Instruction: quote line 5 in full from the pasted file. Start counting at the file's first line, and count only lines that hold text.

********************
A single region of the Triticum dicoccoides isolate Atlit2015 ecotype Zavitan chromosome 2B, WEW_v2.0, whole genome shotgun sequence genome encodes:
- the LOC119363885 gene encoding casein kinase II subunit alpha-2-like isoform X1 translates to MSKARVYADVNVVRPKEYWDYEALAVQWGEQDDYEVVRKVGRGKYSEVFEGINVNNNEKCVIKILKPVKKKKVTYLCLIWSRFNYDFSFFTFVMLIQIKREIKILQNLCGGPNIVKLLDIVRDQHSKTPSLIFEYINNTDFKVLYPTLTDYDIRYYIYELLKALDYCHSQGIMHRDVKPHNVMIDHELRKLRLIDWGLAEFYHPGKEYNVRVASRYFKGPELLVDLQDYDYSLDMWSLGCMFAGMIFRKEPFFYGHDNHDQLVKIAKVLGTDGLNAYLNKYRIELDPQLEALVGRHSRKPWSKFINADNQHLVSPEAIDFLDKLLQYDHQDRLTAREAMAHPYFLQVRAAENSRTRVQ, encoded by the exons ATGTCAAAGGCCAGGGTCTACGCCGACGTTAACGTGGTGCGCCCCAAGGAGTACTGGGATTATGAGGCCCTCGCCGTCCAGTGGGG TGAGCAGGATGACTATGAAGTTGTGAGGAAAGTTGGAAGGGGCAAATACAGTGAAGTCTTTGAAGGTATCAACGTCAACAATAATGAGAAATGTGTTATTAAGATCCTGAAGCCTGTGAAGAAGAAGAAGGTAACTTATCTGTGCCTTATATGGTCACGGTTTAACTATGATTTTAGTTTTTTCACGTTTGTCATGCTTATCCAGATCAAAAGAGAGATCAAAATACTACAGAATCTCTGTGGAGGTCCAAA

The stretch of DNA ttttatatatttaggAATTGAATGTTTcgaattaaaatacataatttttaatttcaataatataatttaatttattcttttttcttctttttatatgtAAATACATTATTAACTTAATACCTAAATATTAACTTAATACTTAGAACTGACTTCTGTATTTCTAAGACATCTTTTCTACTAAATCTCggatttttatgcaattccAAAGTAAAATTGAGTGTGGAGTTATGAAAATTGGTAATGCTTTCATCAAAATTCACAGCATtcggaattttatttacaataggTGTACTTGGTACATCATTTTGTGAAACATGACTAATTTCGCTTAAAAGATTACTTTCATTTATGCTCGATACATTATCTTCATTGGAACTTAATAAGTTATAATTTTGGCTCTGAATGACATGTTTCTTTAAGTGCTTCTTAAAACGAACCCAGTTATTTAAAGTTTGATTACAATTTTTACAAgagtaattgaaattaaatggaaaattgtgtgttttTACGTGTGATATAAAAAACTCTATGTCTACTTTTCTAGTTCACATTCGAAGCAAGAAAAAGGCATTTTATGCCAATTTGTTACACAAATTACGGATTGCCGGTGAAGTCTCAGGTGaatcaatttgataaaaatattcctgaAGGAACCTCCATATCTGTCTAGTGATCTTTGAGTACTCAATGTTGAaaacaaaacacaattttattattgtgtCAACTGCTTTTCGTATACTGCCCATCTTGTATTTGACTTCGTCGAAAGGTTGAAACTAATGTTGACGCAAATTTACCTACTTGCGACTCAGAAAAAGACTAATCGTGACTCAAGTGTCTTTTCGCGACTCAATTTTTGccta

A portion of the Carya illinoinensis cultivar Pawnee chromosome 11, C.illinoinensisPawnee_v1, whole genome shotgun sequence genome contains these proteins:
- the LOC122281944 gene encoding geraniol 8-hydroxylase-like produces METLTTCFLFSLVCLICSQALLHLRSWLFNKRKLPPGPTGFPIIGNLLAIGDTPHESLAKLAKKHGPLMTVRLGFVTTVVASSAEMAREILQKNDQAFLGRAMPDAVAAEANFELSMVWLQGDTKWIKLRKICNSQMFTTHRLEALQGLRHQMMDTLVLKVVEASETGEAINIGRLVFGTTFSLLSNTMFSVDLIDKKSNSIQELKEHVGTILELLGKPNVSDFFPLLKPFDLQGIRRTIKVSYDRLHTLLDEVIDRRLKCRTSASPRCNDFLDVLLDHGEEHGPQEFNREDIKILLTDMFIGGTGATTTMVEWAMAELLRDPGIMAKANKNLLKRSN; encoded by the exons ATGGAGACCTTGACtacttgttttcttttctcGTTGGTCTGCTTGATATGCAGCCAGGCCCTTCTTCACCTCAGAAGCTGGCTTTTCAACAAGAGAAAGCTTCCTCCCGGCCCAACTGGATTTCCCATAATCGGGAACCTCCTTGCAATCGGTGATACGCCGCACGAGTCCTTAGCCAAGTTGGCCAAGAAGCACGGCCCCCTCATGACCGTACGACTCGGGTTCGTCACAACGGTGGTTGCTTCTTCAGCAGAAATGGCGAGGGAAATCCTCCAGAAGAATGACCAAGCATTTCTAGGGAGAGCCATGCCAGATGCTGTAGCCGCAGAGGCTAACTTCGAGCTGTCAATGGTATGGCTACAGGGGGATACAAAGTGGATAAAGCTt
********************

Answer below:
- the LOC122281944 gene encoding geraniol 8-hydroxylase-like produces METLTTCFLFSLVCLICSQALLHLRSWLFNKRKLPPGPTGFPIIGNLLAIGDTPHESLAKLAKKHGPLMTVRLGFVTTVVASSAEMAREILQKNDQAFLGRAMPDAVAAEANFELSMVWLQGDTKWIKLRKICNSQMFTTHRLEALQGLRHQMMDTLVLKVVEASETGEAINIGRLVFGTTFSLLSNTMFSVDLIDKKSNSIQELKEHVGTILELLGKPNVSDFFPLLKPFDLQGIRRTIKVSYDRLHTLLDEVIDRRLKCRTSASPRCNDFLDVLLDHGEEHGPQEFNREDIKILLTDMFIGGTGATTTMVEWAMAELLRDPGIMAKANKNLLKRSN; encoded by the exons ATGGAGACCTTGACtacttgttttcttttctcGTTGGTCTGCTTGATATGCAGCCAGGCCCTTCTTCACCTCAGAAGCTGGCTTTTCAACAAGAGAAAGCTTCCTCCCGGCCCAACTGGATTTCCCATAATCGGGAACCTCCTTGCAATCGGTGATACGCCGCACGAGTCCTTAGCCAAGTTGGCCAAGAAGCACGGCCCCCTCATGACCGTACGACTCGGGTTCGTCACAACGGTGGTTGCTTCTTCAGCAGAAATGGCGAGGGAAATCCTCCAGAAGAATGACCAAGCATTTCTAGGGAGAGCCATGCCAGATGCTGTAGCCGCAGAGGCTAACTTCGAGCTGTCAATGGTATGGCTACAGGGGGATACAAAGTGGATAAAGCTt